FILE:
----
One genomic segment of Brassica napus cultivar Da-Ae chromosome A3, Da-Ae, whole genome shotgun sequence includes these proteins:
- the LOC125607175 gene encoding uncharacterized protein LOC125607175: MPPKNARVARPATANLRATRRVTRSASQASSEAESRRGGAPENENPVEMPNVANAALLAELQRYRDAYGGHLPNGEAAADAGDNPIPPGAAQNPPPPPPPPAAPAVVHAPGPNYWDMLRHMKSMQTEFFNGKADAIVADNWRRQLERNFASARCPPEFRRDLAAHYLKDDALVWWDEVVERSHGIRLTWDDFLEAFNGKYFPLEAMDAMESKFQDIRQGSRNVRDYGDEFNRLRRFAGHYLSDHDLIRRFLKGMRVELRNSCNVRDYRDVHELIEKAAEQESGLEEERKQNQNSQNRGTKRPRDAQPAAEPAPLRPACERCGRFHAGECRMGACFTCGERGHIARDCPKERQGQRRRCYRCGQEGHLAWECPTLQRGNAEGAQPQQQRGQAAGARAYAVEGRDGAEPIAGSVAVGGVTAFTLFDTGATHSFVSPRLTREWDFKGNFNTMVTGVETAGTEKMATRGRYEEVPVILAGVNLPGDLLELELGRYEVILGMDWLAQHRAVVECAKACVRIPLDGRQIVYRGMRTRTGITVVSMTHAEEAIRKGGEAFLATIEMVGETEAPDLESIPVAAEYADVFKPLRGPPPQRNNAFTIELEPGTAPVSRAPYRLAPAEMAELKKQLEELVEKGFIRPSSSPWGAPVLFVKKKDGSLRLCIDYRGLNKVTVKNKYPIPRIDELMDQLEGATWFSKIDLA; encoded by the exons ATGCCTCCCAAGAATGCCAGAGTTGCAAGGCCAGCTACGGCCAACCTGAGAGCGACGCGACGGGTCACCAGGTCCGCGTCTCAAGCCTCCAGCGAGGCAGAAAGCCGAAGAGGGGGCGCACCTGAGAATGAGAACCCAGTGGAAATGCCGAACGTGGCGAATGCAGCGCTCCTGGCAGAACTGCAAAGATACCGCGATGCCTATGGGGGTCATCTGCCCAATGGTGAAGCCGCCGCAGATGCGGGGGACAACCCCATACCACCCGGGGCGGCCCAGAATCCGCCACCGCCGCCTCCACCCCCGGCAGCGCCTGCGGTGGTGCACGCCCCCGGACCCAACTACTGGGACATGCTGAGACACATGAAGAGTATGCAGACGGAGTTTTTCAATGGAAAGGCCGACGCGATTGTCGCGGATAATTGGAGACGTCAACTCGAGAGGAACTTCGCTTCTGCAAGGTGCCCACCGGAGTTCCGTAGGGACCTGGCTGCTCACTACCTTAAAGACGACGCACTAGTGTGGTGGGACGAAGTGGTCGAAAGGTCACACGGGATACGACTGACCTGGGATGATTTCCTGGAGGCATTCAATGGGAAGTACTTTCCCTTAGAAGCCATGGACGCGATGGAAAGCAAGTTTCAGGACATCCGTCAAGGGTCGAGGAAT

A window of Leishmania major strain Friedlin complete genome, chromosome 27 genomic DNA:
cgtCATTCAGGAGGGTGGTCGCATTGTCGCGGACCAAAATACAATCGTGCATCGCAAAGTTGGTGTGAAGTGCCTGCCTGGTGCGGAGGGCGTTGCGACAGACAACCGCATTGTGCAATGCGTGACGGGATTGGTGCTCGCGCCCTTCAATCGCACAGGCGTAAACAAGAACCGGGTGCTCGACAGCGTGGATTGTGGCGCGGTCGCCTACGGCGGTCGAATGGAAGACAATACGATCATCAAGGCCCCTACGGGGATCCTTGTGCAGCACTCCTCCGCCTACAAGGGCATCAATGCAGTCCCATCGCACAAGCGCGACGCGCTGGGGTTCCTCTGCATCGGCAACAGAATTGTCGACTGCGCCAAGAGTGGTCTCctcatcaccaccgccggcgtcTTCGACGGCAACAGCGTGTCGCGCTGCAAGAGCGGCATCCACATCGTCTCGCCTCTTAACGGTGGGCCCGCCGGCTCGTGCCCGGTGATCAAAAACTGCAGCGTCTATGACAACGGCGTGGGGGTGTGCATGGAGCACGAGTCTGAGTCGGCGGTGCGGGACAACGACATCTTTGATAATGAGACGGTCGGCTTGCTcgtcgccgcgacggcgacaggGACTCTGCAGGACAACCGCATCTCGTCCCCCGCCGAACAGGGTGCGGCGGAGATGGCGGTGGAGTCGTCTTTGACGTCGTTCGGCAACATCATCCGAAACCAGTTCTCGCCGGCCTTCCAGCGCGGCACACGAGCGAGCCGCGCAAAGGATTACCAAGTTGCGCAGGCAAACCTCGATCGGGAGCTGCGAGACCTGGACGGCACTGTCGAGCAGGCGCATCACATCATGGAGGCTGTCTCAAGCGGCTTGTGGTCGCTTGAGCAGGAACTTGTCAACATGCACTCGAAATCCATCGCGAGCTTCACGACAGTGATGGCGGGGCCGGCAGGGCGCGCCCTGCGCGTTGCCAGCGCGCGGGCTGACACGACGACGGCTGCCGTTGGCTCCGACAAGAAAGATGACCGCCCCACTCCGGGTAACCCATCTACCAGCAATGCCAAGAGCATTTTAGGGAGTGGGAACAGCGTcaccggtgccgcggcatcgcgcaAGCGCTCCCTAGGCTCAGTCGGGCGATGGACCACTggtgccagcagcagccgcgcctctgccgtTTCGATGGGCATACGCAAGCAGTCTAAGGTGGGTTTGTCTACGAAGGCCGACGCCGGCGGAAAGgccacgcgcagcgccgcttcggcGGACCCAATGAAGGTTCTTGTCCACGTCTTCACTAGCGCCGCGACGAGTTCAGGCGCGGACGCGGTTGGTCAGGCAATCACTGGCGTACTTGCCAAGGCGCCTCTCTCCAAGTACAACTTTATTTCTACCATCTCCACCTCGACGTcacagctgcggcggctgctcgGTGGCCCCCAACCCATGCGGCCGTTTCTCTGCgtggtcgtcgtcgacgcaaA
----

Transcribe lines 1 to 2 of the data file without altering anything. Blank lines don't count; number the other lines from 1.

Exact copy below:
One genomic segment of Brassica napus cultivar Da-Ae chromosome A3, Da-Ae, whole genome shotgun sequence includes these proteins:
- the LOC125607175 gene encoding uncharacterized protein LOC125607175: MPPKNARVARPATANLRATRRVTRSASQASSEAESRRGGAPENENPVEMPNVANAALLAELQRYRDAYGGHLPNGEAAADAGDNPIPPGAAQNPPPPPPPPAAPAVVHAPGPNYWDMLRHMKSMQTEFFNGKADAIVADNWRRQLERNFASARCPPEFRRDLAAHYLKDDALVWWDEVVERSHGIRLTWDDFLEAFNGKYFPLEAMDAMESKFQDIRQGSRNVRDYGDEFNRLRRFAGHYLSDHDLIRRFLKGMRVELRNSCNVRDYRDVHELIEKAAEQESGLEEERKQNQNSQNRGTKRPRDAQPAAEPAPLRPACERCGRFHAGECRMGACFTCGERGHIARDCPKERQGQRRRCYRCGQEGHLAWECPTLQRGNAEGAQPQQQRGQAAGARAYAVEGRDGAEPIAGSVAVGGVTAFTLFDTGATHSFVSPRLTREWDFKGNFNTMVTGVETAGTEKMATRGRYEEVPVILAGVNLPGDLLELELGRYEVILGMDWLAQHRAVVECAKACVRIPLDGRQIVYRGMRTRTGITVVSMTHAEEAIRKGGEAFLATIEMVGETEAPDLESIPVAAEYADVFKPLRGPPPQRNNAFTIELEPGTAPVSRAPYRLAPAEMAELKKQLEELVEKGFIRPSSSPWGAPVLFVKKKDGSLRLCIDYRGLNKVTVKNKYPIPRIDELMDQLEGATWFSKIDLA; encoded by the exons ATGCCTCCCAAGAATGCCAGAGTTGCAAGGCCAGCTACGGCCAACCTGAGAGCGACGCGACGGGTCACCAGGTCCGCGTCTCAAGCCTCCAGCGAGGCAGAAAGCCGAAGAGGGGGCGCACCTGAGAATGAGAACCCAGTGGAAATGCCGAACGTGGCGAATGCAGCGCTCCTGGCAGAACTGCAAAGATACCGCGATGCCTATGGGGGTCATCTGCCCAATGGTGAAGCCGCCGCAGATGCGGGGGACAACCCCATACCACCCGGGGCGGCCCAGAATCCGCCACCGCCGCCTCCACCCCCGGCAGCGCCTGCGGTGGTGCACGCCCCCGGACCCAACTACTGGGACATGCTGAGACACATGAAGAGTATGCAGACGGAGTTTTTCAATGGAAAGGCCGACGCGATTGTCGCGGATAATTGGAGACGTCAACTCGAGAGGAACTTCGCTTCTGCAAGGTGCCCACCGGAGTTCCGTAGGGACCTGGCTGCTCACTACCTTAAAGACGACGCACTAGTGTGGTGGGACGAAGTGGTCGAAAGGTCACACGGGATACGACTGACCTGGGATGATTTCCTGGAGGCATTCAATGGGAAGTACTTTCCCTTAGAAGCCATGGACGCGATGGAAAGCAAGTTTCAGGACATCCGTCAAGGGTCGAGGAAT